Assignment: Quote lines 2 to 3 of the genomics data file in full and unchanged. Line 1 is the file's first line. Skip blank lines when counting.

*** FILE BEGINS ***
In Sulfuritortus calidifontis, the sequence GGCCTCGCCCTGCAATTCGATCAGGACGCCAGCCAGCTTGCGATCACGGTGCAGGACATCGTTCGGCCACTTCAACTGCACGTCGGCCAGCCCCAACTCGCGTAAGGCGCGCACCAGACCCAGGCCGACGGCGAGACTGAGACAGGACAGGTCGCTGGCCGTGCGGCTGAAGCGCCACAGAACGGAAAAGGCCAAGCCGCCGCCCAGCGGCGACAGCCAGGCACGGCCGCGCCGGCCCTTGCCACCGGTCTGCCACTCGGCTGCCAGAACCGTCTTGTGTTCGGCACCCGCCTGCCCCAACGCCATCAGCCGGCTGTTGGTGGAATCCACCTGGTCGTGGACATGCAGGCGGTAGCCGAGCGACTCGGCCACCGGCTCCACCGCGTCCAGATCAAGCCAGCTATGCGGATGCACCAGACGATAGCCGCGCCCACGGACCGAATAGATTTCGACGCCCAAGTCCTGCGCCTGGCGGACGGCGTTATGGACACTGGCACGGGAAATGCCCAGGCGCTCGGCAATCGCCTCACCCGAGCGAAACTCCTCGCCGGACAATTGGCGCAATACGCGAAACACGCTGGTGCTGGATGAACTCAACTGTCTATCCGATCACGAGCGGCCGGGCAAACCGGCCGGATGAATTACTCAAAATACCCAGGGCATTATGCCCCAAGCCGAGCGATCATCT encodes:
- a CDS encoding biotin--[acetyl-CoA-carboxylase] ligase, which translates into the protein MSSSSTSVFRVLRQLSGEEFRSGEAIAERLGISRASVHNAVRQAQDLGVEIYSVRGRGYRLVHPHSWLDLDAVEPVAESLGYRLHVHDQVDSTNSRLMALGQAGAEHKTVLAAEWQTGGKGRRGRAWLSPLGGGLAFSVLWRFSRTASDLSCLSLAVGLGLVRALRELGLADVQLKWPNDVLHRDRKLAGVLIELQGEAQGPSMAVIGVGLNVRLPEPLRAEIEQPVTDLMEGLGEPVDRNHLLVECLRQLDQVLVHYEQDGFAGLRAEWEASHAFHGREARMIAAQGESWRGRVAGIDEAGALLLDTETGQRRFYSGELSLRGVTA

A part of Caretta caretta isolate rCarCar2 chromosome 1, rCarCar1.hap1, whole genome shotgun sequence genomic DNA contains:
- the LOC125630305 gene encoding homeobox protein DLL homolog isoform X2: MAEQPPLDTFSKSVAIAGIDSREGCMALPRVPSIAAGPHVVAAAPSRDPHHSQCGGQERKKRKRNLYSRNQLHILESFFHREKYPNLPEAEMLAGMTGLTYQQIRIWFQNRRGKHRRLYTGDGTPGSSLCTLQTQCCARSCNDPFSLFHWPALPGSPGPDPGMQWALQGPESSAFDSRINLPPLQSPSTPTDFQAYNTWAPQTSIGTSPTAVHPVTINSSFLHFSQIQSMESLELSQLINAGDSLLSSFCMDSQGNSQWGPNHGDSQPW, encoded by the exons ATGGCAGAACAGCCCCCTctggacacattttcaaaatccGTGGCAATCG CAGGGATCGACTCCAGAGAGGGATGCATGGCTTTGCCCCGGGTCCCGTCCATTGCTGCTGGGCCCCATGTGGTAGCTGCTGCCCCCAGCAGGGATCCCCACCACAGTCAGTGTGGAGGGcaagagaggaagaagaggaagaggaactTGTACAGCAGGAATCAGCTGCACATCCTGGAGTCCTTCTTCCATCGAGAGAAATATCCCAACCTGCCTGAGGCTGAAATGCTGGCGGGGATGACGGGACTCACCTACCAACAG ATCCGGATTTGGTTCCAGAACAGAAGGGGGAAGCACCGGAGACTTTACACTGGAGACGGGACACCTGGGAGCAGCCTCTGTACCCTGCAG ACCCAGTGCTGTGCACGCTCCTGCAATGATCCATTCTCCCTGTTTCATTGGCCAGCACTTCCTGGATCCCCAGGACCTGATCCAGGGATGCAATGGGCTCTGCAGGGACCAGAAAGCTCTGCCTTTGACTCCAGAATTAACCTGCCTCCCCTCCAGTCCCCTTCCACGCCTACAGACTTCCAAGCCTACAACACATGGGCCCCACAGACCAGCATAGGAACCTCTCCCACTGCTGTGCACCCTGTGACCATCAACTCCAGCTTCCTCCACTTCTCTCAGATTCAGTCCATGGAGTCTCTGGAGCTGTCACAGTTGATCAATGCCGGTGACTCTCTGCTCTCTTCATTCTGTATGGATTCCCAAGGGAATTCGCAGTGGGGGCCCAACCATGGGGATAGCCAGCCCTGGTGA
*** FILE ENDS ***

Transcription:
- a CDS encoding biotin--[acetyl-CoA-carboxylase] ligase, which translates into the protein MSSSSTSVFRVLRQLSGEEFRSGEAIAERLGISRASVHNAVRQAQDLGVEIYSVRGRGYRLVHPHSWLDLDAVEPVAESLGYRLHVHDQVDSTNSRLMALGQAGAEHKTVLAAEWQTGGKGRRGRAWLSPLGGGLAFSVLWRFSRTASDLSCLSLAVGLGLVRALRELGLADVQLKWPNDVLHRDRKLAGVLIELQGEAQGPSMAVIGVGLNVRLPEPLRAEIEQPVTDLMEGLGEPVDRNHLLVECLRQLDQVLVHYEQDGFAGLRAEWEASHAFHGREARMIAAQGESWRGRVAGIDEAGALLLDTETGQRRFYSGELSLRGVTA

A part of Caretta caretta isolate rCarCar2 chromosome 1, rCarCar1.hap1, whole genome shotgun sequence genomic DNA contains: